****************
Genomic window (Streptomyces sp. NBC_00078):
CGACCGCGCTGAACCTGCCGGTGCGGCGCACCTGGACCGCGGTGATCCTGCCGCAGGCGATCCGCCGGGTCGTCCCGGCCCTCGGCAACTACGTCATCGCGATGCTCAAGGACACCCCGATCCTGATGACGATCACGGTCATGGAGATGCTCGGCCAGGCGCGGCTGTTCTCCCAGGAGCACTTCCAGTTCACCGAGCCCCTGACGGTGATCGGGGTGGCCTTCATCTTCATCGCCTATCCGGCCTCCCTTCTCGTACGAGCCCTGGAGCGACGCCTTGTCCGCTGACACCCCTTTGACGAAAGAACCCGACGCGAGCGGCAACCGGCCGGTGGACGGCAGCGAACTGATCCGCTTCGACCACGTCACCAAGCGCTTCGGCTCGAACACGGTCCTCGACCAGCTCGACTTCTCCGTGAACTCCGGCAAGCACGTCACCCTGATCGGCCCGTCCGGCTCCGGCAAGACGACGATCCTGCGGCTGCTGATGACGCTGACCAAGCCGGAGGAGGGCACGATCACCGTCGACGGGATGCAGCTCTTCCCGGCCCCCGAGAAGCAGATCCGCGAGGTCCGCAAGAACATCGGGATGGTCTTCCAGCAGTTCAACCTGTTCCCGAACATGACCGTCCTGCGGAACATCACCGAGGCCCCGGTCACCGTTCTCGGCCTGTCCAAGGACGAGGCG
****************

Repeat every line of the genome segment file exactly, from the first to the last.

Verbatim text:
Genomic window (Streptomyces sp. NBC_00078):
CGACCGCGCTGAACCTGCCGGTGCGGCGCACCTGGACCGCGGTGATCCTGCCGCAGGCGATCCGCCGGGTCGTCCCGGCCCTCGGCAACTACGTCATCGCGATGCTCAAGGACACCCCGATCCTGATGACGATCACGGTCATGGAGATGCTCGGCCAGGCGCGGCTGTTCTCCCAGGAGCACTTCCAGTTCACCGAGCCCCTGACGGTGATCGGGGTGGCCTTCATCTTCATCGCCTATCCGGCCTCCCTTCTCGTACGAGCCCTGGAGCGACGCCTTGTCCGCTGACACCCCTTTGACGAAAGAACCCGACGCGAGCGGCAACCGGCCGGTGGACGGCAGCGAACTGATCCGCTTCGACCACGTCACCAAGCGCTTCGGCTCGAACACGGTCCTCGACCAGCTCGACTTCTCCGTGAACTCCGGCAAGCACGTCACCCTGATCGGCCCGTCCGGCTCCGGCAAGACGACGATCCTGCGGCTGCTGATGACGCTGACCAAGCCGGAGGAGGGCACGATCACCGTCGACGGGATGCAGCTCTTCCCGGCCCCCGAGAAGCAGATCCGCGAGGTCCGCAAGAACATCGGGATGGTCTTCCAGCAGTTCAACCTGTTCCCGAACATGACCGTCCTGCGGAACATCACCGAGGCCCCGGTCACCGTTCTCGGCCTGTCCAAGGACGAGGCG